After the show, the rope dropped and we were allowed into the park.  Everyone was making their way quickly towards the castle to get a spot for the rededication ceremony.  The ladies from the Main Street Bakery came out to greet us.  Everyone was saying “Happy Birthday Walt Disney World!”  The park was all decked out in beautiful fall decorations.  The atmosphere was very festive.

Let me just stop at this point and say that the weather was as gorgeous as it looks in the pictures.  In the 70s, low humidity, and sunny.  This is probably part of the reason we had such a pleasant experience with all the crowds and the waiting around.  It was Orlando’s first true taste of fall, and we were loving it!

As I said, we made our way to the castle and got a great spot very close to the front.

And the crowds quickly filled in behind us.  Everyone seemed to be in a great mood and really enjoying the day.  People were sharing stories about working for Disney or about memorable past trips with those around them.  It was really nice.

Soon the rededication ceremony started with some songs by the Main Street Philharmonic.

Then the characters arrived, as they played music from past parades and celebrations.  There were so many characters, there wasn’t enough room for them on the stage.  They were everywhere!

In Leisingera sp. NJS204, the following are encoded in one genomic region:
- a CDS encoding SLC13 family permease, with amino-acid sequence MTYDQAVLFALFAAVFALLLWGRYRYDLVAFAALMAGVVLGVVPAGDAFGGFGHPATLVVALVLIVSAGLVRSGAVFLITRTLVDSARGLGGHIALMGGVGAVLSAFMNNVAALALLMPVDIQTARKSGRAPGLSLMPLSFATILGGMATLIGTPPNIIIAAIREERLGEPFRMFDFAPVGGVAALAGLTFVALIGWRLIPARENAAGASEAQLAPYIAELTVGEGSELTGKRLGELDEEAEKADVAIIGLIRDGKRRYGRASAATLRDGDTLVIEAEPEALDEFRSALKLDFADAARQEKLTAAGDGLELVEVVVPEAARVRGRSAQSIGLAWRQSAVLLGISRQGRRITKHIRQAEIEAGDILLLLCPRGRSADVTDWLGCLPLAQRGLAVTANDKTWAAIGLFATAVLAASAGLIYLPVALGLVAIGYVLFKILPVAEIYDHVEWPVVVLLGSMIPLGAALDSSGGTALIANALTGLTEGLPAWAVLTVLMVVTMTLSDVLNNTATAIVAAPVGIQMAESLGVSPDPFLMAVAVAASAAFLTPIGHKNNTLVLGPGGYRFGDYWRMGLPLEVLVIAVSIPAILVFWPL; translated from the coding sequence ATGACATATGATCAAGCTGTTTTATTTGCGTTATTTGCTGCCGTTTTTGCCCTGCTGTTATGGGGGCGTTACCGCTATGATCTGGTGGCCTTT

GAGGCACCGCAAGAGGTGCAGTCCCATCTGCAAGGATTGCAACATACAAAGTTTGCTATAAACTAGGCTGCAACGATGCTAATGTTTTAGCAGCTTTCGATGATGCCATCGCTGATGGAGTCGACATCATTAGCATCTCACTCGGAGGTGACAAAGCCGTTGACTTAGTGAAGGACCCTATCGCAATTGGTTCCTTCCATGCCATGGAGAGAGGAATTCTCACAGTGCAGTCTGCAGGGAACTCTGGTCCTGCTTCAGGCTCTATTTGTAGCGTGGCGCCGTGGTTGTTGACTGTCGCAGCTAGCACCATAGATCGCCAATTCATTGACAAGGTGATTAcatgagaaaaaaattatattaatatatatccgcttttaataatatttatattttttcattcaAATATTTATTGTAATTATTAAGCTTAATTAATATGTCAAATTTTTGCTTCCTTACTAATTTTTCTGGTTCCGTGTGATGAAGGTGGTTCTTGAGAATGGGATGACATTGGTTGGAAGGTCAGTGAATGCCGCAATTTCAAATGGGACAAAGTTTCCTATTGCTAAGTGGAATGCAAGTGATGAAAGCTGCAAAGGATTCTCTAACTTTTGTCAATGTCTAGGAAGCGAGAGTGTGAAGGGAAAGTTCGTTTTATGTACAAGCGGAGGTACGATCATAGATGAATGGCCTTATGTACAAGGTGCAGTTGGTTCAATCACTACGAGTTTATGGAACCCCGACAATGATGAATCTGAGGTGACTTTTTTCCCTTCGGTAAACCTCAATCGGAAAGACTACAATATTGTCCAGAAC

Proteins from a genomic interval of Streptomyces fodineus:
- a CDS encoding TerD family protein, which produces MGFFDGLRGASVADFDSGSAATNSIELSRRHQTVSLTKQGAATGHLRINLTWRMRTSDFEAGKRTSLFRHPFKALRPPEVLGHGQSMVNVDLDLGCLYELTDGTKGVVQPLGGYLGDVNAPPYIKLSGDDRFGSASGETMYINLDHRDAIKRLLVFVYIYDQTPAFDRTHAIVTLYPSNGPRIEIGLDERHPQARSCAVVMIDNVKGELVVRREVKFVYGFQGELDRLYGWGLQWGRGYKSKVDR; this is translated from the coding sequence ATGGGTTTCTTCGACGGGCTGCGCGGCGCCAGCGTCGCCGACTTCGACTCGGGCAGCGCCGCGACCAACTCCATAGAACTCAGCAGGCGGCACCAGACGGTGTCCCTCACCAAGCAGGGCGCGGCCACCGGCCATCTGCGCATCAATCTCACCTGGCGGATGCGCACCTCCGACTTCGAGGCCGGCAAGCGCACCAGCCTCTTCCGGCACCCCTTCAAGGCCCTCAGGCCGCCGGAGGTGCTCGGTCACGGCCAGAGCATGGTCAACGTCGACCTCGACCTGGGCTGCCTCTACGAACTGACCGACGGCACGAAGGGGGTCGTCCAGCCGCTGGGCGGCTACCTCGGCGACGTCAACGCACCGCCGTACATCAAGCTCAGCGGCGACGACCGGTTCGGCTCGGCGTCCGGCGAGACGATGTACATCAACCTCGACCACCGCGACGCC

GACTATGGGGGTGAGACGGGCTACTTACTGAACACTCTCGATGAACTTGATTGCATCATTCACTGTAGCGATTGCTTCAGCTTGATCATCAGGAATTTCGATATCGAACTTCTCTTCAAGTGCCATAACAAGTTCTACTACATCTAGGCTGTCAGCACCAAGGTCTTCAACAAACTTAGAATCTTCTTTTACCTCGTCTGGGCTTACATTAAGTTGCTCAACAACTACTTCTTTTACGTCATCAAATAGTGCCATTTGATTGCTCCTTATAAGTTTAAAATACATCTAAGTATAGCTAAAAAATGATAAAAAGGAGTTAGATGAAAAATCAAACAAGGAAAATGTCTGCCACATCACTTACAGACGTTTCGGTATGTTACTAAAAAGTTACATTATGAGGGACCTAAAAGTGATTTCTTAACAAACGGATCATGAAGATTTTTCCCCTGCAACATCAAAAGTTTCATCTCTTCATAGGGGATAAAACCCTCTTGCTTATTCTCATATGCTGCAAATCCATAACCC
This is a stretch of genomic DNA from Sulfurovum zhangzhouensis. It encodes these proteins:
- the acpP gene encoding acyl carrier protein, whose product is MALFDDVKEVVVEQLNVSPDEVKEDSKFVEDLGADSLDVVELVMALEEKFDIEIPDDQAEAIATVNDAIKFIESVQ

The speakers at the rededication ceremony were Meg Crofton, President of Walt Disney World, and Phil Holmes, Vice President of Magic Kingdom.  Phil Holmes was actually an opening day cast member back in 1971, so it was neat to hear him talk about taking tickets at the Haunted Mansion on the very first day of operation 40 years ago.  You could tell it was a day that was personally important to him.

The ceremony ended with Main Street’s barbershop quartet, The Dapper Dans, leading everyone in singing “When You Wish Upon A Star”.

Of course, the finale of the show included some fireworks shot off of the castle and some streamer guns shooting out into the crowd.  A small cloud of streamers landed directly on me and Tadd snapped this shot right before the people next to me snatched the streamers out of my hand (for scrapbooking purposes, I suppose?  Not sure why they needed them so badly…), nearly taking my fingers off in the process.